http://en.wikipedia.org/wiki/Discovery_Institute

  4. Gabriel Hanna says: “… and that is why two Microsoft guys are on the board.”

    Even so, it’s a Board that is primarily supervising a creationist operation. Surely they know that.

  5. Gabriel Hanna

    Even so, it’s a Board that is primarily supervising a creationist operation. Surely they know that.

    I’m sure they DO know that, but that’s not what they are there for.

  6. “The Cascadia project is funded in part by a large grant from the Gates Foundation.[48] It recently created its own Web site to ensure an individual identity and distance itself from the institute’s controversial role in promoting intelligent design”

    As with most things to do with public images this is about perceptions, and not anything more of substance. Cascadia still part of Discovery Institute even though they try to pretend they separate now. Therefore, if Microsoft thinks Cascadia a worthwhile project to back, they need those board members on the Discovery board. To try to control a little of what Discovery does, to minimise the damage they can do to Cascadia.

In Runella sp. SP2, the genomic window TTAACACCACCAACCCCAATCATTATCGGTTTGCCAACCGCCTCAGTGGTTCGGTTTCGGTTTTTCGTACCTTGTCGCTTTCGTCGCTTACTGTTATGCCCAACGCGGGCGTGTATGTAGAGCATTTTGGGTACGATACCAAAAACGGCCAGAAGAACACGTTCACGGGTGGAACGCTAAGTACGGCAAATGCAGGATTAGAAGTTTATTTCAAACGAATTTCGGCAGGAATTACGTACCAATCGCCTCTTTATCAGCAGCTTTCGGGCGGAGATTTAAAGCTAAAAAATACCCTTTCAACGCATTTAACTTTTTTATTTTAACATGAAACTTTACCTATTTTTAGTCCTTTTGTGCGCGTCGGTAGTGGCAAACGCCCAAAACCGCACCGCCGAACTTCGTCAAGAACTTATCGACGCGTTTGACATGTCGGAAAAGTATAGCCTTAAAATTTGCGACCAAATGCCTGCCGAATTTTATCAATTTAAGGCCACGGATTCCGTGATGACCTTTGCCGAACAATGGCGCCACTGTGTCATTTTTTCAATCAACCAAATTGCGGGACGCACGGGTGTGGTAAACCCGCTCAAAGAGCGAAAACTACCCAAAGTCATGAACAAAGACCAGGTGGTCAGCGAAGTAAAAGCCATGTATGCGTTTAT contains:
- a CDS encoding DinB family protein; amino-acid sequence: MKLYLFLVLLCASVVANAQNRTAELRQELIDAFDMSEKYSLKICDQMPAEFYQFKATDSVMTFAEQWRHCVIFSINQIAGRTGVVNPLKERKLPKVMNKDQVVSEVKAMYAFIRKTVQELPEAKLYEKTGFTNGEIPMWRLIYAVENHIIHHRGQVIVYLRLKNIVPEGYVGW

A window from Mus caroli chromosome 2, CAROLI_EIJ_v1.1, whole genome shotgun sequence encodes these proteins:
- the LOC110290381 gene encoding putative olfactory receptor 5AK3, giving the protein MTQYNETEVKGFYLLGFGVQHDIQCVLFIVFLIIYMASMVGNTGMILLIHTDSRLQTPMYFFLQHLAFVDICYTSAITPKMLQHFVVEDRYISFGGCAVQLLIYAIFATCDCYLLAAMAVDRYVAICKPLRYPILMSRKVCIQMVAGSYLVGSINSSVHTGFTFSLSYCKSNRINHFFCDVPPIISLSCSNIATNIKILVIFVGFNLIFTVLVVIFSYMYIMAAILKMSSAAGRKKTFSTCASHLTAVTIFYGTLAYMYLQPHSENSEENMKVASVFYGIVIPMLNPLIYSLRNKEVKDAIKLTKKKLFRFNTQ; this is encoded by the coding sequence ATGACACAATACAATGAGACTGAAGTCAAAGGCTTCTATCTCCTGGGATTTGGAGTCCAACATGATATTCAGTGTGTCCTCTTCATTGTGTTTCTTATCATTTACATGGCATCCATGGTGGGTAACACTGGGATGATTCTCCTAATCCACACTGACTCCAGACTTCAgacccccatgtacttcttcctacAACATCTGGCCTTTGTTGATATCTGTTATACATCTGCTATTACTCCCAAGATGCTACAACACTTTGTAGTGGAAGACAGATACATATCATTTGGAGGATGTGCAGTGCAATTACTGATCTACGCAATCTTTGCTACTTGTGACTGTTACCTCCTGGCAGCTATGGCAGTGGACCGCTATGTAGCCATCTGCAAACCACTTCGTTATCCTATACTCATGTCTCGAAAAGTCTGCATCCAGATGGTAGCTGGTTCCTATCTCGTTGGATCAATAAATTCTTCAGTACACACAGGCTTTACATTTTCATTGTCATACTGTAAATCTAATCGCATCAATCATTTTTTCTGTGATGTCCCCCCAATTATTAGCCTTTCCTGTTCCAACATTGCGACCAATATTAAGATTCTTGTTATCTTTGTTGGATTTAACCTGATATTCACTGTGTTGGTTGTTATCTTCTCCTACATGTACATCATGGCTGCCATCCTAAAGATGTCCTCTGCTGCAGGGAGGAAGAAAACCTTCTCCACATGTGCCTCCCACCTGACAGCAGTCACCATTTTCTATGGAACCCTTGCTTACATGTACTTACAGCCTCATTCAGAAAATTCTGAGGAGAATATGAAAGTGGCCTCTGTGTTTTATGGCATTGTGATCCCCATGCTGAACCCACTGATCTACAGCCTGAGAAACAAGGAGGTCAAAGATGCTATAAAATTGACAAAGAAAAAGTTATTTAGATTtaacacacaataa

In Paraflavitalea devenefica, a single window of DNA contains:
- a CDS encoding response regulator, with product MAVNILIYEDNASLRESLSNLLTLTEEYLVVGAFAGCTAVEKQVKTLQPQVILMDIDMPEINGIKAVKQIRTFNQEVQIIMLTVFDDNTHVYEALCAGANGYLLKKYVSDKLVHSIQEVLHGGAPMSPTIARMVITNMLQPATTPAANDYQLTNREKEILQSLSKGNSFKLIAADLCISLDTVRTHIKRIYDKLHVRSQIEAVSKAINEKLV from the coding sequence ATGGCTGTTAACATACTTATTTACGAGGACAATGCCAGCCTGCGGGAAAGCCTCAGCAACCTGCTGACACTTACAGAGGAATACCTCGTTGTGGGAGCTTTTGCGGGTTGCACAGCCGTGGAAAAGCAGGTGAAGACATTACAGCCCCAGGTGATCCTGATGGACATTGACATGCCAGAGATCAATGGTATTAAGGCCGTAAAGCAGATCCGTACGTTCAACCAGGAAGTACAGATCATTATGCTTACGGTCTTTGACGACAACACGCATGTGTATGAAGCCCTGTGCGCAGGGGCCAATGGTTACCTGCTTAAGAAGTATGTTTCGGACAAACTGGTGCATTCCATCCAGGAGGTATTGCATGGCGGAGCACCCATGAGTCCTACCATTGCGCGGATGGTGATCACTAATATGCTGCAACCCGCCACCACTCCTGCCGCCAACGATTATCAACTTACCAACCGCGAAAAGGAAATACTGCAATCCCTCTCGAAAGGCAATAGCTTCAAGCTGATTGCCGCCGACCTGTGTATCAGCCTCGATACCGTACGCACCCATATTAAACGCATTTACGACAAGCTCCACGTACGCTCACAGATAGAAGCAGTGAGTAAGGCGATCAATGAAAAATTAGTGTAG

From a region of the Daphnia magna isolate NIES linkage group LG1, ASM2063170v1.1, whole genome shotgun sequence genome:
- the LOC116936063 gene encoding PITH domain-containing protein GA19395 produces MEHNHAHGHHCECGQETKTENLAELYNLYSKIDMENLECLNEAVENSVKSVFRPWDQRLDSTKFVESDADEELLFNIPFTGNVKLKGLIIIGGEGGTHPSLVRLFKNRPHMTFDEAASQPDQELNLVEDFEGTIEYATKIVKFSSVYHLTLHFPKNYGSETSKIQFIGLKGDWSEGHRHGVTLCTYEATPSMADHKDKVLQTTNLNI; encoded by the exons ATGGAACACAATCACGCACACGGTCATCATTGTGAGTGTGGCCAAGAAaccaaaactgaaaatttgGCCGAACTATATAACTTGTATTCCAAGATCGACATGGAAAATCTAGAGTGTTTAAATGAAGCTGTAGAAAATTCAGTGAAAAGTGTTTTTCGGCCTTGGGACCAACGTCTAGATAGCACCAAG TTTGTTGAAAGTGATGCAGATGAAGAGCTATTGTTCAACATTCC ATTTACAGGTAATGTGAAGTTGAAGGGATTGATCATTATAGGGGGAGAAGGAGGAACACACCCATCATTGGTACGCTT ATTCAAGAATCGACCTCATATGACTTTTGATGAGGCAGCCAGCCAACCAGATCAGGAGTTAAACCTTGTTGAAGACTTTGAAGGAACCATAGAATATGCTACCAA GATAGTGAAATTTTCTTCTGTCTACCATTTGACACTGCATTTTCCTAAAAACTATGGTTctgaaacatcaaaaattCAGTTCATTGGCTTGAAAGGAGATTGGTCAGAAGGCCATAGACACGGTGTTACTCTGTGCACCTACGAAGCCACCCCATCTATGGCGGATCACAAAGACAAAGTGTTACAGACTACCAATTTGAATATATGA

7. You must be wrong. ID is science. So most of that $ was spent on research. 😉

  8. I wonder if you were to get a research facilities return and an advertising agencies return, which one would it resemble more? Or maybe a lobbyist firm?

  9. Does the tax return have an expense deduction for “Proxy Exorcisms to relieve the Satanic influence on The Sensuous Curmudgeon”?

  10. Longie asks:

    Does the tax return have an expense deduction for “Proxy Exorcisms to relieve the Satanic influence on The Sensuous Curmudgeon”?

    They must be aware of this blog, but they’ve always ignored me. That’s a peculiar reaction, but silence is fine. I don’t need Casey yipping at my heels.

  11. retiredsciguy

    SC, speaking of the Discoveroids:
    “They must be aware of this blog, but they’ve always ignored me. That’s a peculiar reaction, but silence is fine. I don’t need Casey yipping at my heels.”

    Oh, I’m sure they are aware of you, and most likely read your blog daily, as well as all comments.

  12. retiredsciguy

    My mouse slipped and hit “Submit” unintentionally.
    To continue, the DI probably chooses not to comment to deprive you of the satisfaction of knowing how much you’re getting under their skin.